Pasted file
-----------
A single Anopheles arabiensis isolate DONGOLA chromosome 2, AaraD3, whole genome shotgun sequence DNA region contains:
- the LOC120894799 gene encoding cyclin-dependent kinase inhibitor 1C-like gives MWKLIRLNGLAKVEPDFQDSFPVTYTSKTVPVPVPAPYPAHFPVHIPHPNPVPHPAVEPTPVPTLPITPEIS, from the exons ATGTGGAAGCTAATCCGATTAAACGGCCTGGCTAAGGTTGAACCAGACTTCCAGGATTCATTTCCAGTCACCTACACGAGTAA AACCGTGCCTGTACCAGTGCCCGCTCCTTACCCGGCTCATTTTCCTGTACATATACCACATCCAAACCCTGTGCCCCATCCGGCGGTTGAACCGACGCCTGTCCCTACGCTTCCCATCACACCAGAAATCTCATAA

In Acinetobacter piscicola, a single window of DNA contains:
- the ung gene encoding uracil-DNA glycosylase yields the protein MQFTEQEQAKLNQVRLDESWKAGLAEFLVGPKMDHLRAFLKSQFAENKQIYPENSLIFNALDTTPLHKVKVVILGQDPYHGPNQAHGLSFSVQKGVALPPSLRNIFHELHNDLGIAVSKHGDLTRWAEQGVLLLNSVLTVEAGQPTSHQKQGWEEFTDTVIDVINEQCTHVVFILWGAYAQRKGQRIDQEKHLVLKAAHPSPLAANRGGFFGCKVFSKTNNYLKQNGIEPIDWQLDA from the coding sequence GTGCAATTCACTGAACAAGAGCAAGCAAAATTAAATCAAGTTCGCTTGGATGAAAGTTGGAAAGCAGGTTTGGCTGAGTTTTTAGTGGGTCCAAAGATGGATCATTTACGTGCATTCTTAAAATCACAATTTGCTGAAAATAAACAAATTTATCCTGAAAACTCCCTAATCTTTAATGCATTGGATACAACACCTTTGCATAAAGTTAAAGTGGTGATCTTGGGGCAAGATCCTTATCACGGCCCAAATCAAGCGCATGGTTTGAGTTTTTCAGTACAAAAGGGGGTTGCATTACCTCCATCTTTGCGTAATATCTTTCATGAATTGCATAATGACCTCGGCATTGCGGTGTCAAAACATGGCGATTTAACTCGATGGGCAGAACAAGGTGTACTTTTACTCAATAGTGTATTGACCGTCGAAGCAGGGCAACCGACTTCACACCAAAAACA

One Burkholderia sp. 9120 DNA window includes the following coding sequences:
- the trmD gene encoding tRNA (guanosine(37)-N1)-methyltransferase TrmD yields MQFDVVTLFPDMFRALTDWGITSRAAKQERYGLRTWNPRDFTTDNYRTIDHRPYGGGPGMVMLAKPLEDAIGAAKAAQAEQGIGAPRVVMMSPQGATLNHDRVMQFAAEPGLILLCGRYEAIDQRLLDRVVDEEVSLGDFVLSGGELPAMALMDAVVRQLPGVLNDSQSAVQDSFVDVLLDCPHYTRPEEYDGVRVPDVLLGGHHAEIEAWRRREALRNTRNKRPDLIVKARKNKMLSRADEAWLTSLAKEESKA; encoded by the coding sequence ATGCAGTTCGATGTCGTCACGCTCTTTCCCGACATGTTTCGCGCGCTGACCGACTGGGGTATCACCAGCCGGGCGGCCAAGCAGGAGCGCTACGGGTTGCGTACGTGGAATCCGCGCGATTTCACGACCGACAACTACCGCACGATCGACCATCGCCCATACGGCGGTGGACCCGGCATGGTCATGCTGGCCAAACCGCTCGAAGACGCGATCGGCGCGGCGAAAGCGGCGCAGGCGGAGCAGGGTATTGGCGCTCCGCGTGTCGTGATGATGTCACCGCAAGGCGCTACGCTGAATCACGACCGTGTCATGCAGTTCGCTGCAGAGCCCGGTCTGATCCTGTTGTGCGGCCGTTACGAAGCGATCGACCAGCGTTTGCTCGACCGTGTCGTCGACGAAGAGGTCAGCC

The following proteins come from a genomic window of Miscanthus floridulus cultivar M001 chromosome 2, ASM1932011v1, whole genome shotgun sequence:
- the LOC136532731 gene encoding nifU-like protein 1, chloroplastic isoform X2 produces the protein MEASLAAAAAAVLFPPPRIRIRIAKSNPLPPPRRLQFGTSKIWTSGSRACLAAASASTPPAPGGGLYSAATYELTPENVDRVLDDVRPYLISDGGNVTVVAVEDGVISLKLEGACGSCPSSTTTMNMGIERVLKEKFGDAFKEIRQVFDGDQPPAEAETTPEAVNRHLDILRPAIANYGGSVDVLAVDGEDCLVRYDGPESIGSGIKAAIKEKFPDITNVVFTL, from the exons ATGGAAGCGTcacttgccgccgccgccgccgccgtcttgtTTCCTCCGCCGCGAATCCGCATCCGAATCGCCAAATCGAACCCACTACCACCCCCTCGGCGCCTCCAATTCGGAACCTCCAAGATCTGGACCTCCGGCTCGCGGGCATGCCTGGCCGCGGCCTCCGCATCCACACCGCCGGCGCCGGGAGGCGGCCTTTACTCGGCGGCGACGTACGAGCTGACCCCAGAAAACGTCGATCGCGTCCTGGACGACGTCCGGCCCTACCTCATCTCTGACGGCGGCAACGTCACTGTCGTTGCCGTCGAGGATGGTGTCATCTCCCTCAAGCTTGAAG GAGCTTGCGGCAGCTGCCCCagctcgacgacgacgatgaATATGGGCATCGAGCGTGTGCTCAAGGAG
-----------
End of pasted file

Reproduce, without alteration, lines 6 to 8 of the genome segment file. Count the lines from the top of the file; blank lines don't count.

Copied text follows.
- the trmD gene encoding tRNA (guanosine(37)-N1)-methyltransferase TrmD yields MQFDVVTLFPDMFRALTDWGITSRAAKQERYGLRTWNPRDFTTDNYRTIDHRPYGGGPGMVMLAKPLEDAIGAAKAAQAEQGIGAPRVVMMSPQGATLNHDRVMQFAAEPGLILLCGRYEAIDQRLLDRVVDEEVSLGDFVLSGGELPAMALMDAVVRQLPGVLNDSQSAVQDSFVDVLLDCPHYTRPEEYDGVRVPDVLLGGHHAEIEAWRRREALRNTRNKRPDLIVKARKNKMLSRADEAWLTSLAKEESKA; encoded by the coding sequence ATGCAGTTCGATGTCGTCACGCTCTTTCCCGACATGTTTCGCGCGCTGACCGACTGGGGTATCACCAGCCGGGCGGCCAAGCAGGAGCGCTACGGGTTGCGTACGTGGAATCCGCGCGATTTCACGACCGACAACTACCGCACGATCGACCATCGCCCATACGGCGGTGGACCCGGCATGGTCATGCTGGCCAAACCGCTCGAAGACGCGATCGGCGCGGCGAAAGCGGCGCAGGCGGAGCAGGGTATTGGCGCTCCGCGTGTCGTGATGATGTCACCGCAAGGCGCTACGCTGAATCACGACCGTGTCATGCAGTTCGCTGCAGAGCCCGGTCTGATCCTGTTGTGCGGCCGTTACGAAGCGATCGACCAGCGTTTGCTCGACCGTGTCGTCGACGAAGAGGTCAGCC

The following proteins come from a genomic window of Miscanthus floridulus cultivar M001 chromosome 2, ASM1932011v1, whole genome shotgun sequence:
- the LOC136532731 gene encoding nifU-like protein 1, chloroplastic isoform X2 produces the protein MEASLAAAAAAVLFPPPRIRIRIAKSNPLPPPRRLQFGTSKIWTSGSRACLAAASASTPPAPGGGLYSAATYELTPENVDRVLDDVRPYLISDGGNVTVVAVEDGVISLKLEGACGSCPSSTTTMNMGIERVLKEKFGDAFKEIRQVFDGDQPPAEAETTPEAVNRHLDILRPAIANYGGSVDVLAVDGEDCLVRYDGPESIGSGIKAAIKEKFPDITNVVFTL, from the exons ATGGAAGCGTcacttgccgccgccgccgccgccgtcttgtTTCCTCCGCCGCGAATCCGCATCCGAATCGCCAAATCGAACCCACTACCACCCCCTCGGCGCCTCCAATTCGGAACCTCCAAGATCTGGACCTCCGGCTCGCGGGCATGCCTGGCCGCGGCCTCCGCATCCACACCGCCGGCGCCGGGAGGCGGCCTTTACTCGGCGGCGACGTACGAGCTGACCCCAGAAAACGTCGATCGCGTCCTGGACGACGTCCGGCCCTACCTCATCTCTGACGGCGGCAACGTCACTGTCGTTGCCGTCGAGGATGGTGTCATCTCCCTCAAGCTTGAAG GAGCTTGCGGCAGCTGCCCCagctcgacgacgacgatgaATATGGGCATCGAGCGTGTGCTCAAGGAG